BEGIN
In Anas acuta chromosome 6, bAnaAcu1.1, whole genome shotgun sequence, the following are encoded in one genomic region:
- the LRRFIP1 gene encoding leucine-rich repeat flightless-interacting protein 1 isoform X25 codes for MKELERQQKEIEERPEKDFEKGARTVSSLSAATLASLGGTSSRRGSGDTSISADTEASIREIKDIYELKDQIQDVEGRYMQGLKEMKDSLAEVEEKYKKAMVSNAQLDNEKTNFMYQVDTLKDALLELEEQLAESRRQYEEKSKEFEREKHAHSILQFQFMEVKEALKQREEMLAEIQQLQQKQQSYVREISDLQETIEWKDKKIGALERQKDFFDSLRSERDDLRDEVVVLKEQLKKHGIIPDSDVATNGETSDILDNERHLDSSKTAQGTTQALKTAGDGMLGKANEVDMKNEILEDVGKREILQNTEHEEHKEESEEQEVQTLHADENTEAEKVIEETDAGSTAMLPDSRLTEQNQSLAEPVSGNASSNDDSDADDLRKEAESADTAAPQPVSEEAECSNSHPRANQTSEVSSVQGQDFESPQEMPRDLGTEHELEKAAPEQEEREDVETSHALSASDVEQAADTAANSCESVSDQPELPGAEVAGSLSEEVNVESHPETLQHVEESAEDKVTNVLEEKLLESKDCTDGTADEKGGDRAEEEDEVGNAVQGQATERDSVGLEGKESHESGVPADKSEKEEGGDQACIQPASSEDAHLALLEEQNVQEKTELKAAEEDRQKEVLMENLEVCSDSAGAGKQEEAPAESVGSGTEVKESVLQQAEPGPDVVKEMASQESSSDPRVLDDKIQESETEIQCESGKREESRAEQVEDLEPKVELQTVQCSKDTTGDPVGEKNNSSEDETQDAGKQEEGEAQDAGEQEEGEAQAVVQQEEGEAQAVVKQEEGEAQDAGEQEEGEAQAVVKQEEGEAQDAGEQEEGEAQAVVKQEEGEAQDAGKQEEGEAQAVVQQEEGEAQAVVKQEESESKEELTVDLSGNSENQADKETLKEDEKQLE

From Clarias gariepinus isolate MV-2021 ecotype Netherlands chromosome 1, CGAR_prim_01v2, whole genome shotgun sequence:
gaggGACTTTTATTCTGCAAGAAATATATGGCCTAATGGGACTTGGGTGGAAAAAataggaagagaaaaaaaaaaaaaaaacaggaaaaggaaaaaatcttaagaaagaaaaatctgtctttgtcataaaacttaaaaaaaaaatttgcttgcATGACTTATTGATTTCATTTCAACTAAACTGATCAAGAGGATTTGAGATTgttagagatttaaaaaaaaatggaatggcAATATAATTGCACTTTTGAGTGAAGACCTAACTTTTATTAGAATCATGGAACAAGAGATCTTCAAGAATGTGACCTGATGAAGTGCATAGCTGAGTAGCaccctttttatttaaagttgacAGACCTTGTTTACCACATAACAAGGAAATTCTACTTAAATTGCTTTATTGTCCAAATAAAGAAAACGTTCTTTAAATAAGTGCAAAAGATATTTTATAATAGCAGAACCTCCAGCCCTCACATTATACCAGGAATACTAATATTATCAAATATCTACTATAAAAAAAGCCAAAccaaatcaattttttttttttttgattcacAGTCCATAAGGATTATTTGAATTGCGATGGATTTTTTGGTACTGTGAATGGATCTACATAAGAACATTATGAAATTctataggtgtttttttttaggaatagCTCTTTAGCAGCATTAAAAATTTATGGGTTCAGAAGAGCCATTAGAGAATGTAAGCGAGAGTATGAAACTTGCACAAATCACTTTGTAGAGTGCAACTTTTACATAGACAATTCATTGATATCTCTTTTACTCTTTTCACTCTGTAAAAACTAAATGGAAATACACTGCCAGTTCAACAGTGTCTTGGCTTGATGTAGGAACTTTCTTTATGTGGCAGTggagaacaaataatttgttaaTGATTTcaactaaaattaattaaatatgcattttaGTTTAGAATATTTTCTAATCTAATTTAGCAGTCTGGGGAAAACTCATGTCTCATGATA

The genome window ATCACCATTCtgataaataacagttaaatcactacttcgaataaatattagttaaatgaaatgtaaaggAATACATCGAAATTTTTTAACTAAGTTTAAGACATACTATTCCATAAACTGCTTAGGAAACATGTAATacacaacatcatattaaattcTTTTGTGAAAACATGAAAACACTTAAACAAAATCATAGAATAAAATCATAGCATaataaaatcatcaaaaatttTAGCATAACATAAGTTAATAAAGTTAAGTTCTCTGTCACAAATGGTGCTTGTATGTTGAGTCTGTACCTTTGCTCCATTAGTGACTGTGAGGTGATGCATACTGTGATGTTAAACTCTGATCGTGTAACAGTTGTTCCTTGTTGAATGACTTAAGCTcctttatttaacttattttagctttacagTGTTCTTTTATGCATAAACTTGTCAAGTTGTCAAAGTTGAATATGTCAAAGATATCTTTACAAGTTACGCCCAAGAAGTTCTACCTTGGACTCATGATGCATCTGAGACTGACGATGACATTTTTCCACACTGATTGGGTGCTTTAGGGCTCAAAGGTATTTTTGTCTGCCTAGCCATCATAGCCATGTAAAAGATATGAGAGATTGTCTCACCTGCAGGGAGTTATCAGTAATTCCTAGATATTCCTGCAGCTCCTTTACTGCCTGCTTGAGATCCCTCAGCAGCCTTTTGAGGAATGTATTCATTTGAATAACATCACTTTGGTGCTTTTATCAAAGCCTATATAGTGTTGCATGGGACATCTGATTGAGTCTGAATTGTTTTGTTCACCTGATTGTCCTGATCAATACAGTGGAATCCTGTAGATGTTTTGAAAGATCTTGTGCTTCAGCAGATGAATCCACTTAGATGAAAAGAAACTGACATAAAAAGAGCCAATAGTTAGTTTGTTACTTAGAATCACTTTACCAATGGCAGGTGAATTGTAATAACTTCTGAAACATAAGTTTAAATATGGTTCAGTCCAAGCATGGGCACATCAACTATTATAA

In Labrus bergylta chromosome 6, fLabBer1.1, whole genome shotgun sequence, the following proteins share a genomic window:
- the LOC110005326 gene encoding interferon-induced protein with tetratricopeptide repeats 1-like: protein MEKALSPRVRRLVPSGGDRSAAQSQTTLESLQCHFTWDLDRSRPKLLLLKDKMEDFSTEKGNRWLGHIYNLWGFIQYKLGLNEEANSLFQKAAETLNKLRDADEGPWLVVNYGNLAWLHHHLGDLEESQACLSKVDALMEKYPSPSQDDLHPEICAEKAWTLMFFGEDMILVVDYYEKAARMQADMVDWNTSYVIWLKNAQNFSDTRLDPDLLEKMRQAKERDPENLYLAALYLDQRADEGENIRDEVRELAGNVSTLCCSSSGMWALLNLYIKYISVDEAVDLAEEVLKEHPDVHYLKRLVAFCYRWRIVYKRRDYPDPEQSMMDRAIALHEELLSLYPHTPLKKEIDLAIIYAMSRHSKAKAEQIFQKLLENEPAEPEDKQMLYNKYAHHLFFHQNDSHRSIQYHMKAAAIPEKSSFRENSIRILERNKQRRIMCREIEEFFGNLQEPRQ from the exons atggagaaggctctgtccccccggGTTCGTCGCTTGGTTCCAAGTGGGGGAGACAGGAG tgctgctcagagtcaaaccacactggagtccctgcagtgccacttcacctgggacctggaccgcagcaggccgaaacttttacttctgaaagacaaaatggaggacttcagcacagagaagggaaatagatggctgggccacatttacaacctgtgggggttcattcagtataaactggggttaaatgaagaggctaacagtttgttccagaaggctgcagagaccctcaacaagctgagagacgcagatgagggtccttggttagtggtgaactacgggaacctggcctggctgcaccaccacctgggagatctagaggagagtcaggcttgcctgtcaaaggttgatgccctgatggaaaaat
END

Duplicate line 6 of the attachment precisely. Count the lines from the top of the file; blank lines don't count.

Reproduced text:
In Labrus bergylta chromosome 6, fLabBer1.1, whole genome shotgun sequence, the following proteins share a genomic window: